The Vernal Ponds Working Group

This page is designed to help students, scientists, policymakers, and citizens find relevant information about vernal pool-related experimental or observational information, sampling methods, conservation and management, and policy needs/implications. 

Research on vernal pools can range from species-specific investigations, to population dynamics of predators, prey and related organisms, to complexes of wetlands, to landscape scale assessments of hydrology, chemistry, nutrient and energy flow, phenology, and organism survival, movement, reproductive success, disease transmission and other metrics. Research may be spatial, temporal or both. 


References|

Comer, P., K. Goodin, A. Tomaino, G. Hammerson, G. Kittel, S. Menard, C. Nordman, M. Pyne, M. Reid, L. Sneddon, and K. Snow. 2005. Biodiversity Values of Geographically Isolated Wetlands in the United States. NatureServe, Arlington, VA. 

Mushet, D. M., A. J. K. Calhoun, L. C. Alexander, M. J. Cohen, E. S. DeKeyser, L. Fowler, C. R. Lane, M. W. Lang, M. C. Rains, and S. C. Walls. 2015. Geographically Isolated Wetlands: Rethinking a Misnomer. Wetlands 35:423–431.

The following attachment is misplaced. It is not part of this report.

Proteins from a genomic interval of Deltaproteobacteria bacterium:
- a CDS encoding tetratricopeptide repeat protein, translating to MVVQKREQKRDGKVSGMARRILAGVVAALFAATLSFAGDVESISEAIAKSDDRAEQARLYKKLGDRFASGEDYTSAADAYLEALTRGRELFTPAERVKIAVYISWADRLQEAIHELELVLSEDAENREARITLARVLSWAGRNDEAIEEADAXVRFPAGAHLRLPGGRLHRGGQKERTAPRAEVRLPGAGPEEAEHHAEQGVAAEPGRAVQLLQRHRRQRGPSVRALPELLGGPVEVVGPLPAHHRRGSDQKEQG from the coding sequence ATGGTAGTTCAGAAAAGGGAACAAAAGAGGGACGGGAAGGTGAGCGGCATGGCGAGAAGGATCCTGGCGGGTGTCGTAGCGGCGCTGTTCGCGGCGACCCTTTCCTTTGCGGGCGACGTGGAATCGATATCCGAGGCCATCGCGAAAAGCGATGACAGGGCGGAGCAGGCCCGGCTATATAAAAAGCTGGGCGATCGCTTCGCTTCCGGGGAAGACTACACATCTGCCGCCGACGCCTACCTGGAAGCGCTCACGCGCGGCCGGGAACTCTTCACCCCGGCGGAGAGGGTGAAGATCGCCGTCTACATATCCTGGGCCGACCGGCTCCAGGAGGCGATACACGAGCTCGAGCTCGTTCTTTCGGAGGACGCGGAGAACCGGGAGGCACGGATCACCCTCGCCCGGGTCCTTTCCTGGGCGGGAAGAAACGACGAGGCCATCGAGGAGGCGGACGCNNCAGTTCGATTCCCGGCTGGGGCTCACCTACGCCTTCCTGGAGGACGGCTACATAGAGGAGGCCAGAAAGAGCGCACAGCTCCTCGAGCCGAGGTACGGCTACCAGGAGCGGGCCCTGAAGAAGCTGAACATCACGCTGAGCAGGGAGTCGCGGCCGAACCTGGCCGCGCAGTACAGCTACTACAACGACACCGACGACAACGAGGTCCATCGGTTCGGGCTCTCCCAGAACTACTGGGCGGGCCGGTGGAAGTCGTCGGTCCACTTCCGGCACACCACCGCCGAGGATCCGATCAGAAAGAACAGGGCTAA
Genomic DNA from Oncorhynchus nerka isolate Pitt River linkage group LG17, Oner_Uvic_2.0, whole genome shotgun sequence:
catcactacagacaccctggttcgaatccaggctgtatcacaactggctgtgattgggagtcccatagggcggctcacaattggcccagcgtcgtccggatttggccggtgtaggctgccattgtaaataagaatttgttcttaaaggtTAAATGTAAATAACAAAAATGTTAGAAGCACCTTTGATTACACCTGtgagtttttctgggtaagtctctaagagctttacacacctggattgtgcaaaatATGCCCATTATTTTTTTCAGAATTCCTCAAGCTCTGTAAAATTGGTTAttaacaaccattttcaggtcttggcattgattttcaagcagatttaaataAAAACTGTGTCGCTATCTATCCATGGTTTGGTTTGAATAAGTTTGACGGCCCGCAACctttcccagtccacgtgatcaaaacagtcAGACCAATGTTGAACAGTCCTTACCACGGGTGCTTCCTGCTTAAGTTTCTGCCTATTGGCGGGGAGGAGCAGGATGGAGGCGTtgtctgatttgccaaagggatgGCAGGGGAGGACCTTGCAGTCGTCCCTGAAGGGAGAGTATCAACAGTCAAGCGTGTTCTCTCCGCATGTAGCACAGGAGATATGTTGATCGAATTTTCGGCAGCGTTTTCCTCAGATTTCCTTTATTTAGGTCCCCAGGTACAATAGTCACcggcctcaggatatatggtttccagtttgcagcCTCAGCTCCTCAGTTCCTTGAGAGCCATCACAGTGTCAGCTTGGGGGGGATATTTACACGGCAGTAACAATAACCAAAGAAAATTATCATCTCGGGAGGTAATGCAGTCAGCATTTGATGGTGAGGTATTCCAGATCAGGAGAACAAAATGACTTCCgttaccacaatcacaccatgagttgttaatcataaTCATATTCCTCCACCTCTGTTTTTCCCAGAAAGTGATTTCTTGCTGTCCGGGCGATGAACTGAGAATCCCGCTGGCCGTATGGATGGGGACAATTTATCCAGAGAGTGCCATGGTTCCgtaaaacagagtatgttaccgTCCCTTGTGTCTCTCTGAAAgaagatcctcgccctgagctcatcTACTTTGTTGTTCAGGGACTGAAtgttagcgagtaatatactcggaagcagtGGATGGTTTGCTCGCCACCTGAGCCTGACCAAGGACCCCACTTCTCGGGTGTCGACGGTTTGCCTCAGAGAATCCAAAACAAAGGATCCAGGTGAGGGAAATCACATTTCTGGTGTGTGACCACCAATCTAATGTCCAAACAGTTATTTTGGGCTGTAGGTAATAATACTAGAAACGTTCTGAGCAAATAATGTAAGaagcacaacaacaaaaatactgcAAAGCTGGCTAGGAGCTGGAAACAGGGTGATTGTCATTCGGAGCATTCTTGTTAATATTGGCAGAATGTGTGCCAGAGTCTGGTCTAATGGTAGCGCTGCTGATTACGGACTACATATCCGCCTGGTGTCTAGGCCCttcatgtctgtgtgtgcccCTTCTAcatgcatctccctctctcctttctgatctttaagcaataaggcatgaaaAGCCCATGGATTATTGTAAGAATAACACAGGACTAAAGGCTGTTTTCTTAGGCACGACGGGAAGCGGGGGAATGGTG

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  • A student samples for algae in a vernal pool. Credit: Stacy McNulty, SUNY College of Environmental Science and Forestry Adirondack Ecological Center
  • Clarkson researchers sample vernal pool sediment and invertebrates for mercury. Credit: Stacy McNulty, SUNY College of Environmental Science and Forestry Adirondack Ecological Center
  • Forest harvest near a vernal pool may change water temperature, chemistry, light availability and introduce novel organisms. This research area near a harvested forest provides long-term data on changes in the vernal pool community. Credit: Stacy McNulty, SUNY College of Environmental Science and Forestry Adirondack Ecological Center

Stacy McNulty and Mary Beth Kolozsvary, Co-chairs
Email If you are interested in joining the Vernal Pond Working Group, email Mary Beth Kolozsvary.

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Northeast Partners in Amphibian & Reptile Conservation is fiscally sponsored by the Amphibian & Reptile Conservancy a registered 501(c)(3) nonprofit.